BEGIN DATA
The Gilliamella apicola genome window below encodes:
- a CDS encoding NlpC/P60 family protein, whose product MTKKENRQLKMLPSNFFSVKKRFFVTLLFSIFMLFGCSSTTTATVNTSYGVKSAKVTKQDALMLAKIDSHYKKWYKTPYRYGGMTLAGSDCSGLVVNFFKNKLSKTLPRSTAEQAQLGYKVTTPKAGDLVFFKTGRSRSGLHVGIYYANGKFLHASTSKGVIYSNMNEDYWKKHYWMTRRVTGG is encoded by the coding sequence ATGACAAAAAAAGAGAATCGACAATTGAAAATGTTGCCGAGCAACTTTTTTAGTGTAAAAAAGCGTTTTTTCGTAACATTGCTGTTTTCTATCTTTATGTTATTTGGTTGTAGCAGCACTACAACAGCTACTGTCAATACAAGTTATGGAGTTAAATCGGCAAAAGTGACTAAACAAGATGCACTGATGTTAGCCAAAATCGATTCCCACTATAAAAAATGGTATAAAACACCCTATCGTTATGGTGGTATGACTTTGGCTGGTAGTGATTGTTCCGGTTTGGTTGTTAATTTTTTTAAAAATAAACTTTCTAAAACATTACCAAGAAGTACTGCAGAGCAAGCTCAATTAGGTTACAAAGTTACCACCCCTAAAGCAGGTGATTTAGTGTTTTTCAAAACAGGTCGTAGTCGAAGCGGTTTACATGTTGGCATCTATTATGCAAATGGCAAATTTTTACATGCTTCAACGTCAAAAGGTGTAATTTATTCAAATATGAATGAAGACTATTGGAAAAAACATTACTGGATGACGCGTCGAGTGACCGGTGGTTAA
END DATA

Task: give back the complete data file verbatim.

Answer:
The Gilliamella apicola genome window below encodes:
- a CDS encoding NlpC/P60 family protein, whose product MTKKENRQLKMLPSNFFSVKKRFFVTLLFSIFMLFGCSSTTTATVNTSYGVKSAKVTKQDALMLAKIDSHYKKWYKTPYRYGGMTLAGSDCSGLVVNFFKNKLSKTLPRSTAEQAQLGYKVTTPKAGDLVFFKTGRSRSGLHVGIYYANGKFLHASTSKGVIYSNMNEDYWKKHYWMTRRVTGG is encoded by the coding sequence ATGACAAAAAAAGAGAATCGACAATTGAAAATGTTGCCGAGCAACTTTTTTAGTGTAAAAAAGCGTTTTTTCGTAACATTGCTGTTTTCTATCTTTATGTTATTTGGTTGTAGCAGCACTACAACAGCTACTGTCAATACAAGTTATGGAGTTAAATCGGCAAAAGTGACTAAACAAGATGCACTGATGTTAGCCAAAATCGATTCCCACTATAAAAAATGGTATAAAACACCCTATCGTTATGGTGGTATGACTTTGGCTGGTAGTGATTGTTCCGGTTTGGTTGTTAATTTTTTTAAAAATAAACTTTCTAAAACATTACCAAGAAGTACTGCAGAGCAAGCTCAATTAGGTTACAAAGTTACCACCCCTAAAGCAGGTGATTTAGTGTTTTTCAAAACAGGTCGTAGTCGAAGCGGTTTACATGTTGGCATCTATTATGCAAATGGCAAATTTTTACATGCTTCAACGTCAAAAGGTGTAATTTATTCAAATATGAATGAAGACTATTGGAAAAAACATTACTGGATGACGCGTCGAGTGACCGGTGGTTAA